Eight engineering firms have submitted bids on a contract to determine the feasibility of repairs on the Main Street parking ramp.
Mayor Michael W. Tucker said before Wednesday's Common Council meeting that a staff committee will meet Tuesday and recommend one of the firms for the Council to hire at its April 18 meeting.
The 32-year-old ramp has been closed since August because of crumbling concrete, blamed on decades of road salt.
The consultants were asked to consider three scenarios: repairing the entire 242-space, five-level ramp; shearing off the top two levels while repairing the other three; and repairing only the bottom two levels while making the others structurally safe.
The request for proposals envisioned three phases of testing to make those recommendations, Tucker said. Under each scenario, the city is seeking a cost for covering the gray concrete exterior with a brick facade.
The apparent low bidder is Greenman-Pederson of Buffalo at $182,430, but Corporation Counsel John J. Ottaviano said in seeking professional services, the city is not bound to take the lowest bidder. He said qualifications and experience can be considered.
Tucker said repairing the ramp, no matter which project is selected, will cost "seven figures," and the city will have to borrow the money. He said he's not sure where the money will come from to pay the consultant.
On another matter, a proposed new policy on signs in the city right of way was introduced Wednesday, but Alderman Joseph C. Kibler backed off trying to move it through as a late item and agreed to discuss it at a work session next week.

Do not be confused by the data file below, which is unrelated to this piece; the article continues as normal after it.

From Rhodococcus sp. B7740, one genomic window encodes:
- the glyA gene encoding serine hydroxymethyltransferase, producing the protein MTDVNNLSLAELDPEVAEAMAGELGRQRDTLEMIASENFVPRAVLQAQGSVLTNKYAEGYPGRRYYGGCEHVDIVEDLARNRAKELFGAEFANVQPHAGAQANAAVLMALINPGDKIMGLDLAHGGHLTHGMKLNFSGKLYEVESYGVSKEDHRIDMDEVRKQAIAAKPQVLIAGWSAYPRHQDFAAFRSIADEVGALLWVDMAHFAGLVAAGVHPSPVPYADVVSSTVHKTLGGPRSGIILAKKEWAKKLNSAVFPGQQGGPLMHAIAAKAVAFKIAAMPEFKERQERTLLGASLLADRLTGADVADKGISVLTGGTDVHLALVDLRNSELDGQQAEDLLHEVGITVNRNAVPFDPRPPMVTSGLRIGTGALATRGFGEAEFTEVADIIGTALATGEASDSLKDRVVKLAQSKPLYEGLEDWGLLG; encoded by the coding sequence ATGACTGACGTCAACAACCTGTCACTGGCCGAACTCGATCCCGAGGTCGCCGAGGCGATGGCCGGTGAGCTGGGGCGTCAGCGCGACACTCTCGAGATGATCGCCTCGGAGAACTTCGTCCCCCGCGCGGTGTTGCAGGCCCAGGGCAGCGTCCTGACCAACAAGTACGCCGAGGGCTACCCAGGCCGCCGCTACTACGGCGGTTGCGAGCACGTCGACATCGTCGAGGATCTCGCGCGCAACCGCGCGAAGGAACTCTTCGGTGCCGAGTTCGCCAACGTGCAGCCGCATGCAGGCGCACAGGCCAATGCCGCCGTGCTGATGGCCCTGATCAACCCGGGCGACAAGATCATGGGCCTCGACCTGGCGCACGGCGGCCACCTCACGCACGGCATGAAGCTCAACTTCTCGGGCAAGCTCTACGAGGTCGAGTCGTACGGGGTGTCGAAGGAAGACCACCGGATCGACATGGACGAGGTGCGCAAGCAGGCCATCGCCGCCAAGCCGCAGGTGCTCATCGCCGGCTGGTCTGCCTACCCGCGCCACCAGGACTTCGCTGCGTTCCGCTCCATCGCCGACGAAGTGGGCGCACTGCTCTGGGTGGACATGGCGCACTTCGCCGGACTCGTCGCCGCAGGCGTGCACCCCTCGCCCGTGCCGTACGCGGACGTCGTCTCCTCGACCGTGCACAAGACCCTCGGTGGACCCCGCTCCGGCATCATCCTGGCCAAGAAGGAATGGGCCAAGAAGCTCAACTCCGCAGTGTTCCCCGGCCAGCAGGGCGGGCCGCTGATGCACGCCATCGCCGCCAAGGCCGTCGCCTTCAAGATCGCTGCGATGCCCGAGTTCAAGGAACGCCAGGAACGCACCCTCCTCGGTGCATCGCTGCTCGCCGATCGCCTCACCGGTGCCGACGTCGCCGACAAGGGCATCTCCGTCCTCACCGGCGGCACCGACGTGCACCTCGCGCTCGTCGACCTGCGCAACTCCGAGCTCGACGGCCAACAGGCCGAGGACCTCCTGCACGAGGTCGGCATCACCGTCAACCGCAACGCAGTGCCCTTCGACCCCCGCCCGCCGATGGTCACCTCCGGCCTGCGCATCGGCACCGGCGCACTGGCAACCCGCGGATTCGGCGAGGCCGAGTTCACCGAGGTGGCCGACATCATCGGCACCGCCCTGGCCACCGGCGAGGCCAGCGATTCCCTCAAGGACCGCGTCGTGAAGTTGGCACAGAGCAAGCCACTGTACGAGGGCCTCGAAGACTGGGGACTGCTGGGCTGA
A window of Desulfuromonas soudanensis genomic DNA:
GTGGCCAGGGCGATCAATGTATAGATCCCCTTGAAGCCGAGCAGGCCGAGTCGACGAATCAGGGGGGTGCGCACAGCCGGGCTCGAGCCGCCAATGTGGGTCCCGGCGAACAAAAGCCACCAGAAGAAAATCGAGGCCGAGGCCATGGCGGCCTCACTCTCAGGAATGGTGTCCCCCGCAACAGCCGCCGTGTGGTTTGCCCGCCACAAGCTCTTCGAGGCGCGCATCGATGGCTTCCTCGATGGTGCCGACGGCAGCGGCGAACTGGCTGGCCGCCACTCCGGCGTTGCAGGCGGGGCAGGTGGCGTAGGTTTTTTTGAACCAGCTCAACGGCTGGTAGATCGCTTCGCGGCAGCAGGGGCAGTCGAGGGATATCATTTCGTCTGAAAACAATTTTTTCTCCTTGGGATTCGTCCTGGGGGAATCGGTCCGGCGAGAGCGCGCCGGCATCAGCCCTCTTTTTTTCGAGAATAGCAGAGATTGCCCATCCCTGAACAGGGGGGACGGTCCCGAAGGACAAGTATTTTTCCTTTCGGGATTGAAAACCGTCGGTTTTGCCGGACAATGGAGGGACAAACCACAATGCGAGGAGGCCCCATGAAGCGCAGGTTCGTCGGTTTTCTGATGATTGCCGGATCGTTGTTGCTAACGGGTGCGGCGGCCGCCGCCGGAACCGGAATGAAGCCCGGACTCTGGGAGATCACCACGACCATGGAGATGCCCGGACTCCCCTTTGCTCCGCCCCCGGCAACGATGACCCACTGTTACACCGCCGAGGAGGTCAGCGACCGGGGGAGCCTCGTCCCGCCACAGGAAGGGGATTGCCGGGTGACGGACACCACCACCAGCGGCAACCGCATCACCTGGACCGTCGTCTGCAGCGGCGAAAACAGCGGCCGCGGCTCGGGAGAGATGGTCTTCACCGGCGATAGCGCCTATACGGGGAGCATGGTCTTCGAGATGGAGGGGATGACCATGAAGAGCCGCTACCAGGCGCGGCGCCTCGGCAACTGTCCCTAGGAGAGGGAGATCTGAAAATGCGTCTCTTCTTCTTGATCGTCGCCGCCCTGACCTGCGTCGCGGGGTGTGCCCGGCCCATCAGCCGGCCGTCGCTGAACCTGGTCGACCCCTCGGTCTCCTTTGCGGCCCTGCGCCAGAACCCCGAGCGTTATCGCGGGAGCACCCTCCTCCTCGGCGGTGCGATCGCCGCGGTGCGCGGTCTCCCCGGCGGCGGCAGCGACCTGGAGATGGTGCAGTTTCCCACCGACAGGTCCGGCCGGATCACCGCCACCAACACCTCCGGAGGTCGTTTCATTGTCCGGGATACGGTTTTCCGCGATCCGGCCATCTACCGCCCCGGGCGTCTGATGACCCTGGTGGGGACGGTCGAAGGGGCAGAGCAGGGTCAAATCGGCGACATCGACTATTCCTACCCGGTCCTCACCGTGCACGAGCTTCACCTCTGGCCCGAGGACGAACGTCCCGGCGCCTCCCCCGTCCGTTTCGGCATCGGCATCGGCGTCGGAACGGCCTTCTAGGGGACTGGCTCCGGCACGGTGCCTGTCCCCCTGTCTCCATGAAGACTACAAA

Last month, the city sent all business owners letters warning them that signs in the right of way are illegal unless approved by the Planning Board. Kibler, R-at Large, doesn't like that policy, saying it "nickel-and-dimes" the businesses.
"Why not? It's money. These people can afford it," said Alderwoman Flora M. McKenzie, D-3rd Ward.
"To have somebody come in and pay $100 or $130 for a permit for a sign that's been there for 10 years is ridiculous," Kibler said. He attempted to have the Council approve a long-standing sign on West Avenue for Timkey Limousine Service, but withdrew the motion.
"Look at Bill Timkey, how much he's done for the city," Kibler said of the former Towpath Trolley owner and cruise night organizer. Kibler said he would like to "grandfather" all signs at least 10 years old in the city right of way.
Tucker said the enforcement push was triggered by a large advertising "coffee cup" placed on the sidewalk in front of a Wilson Farms store at South Transit and West High streets. "The purpose of it is to do something about the hodgepodge of signage," the mayor said.
But Tucker said he doesn't want the Council to get involved with approving individual signs, saying the Planning Board should do it.
Also Wednesday, the Council moved its meeting time to 7 p.m. on the first and third Wednesdays of the month, starting April 18, in the wake of radio talk show complaints about the inconvenience to the public of the 6 p.m. meetings.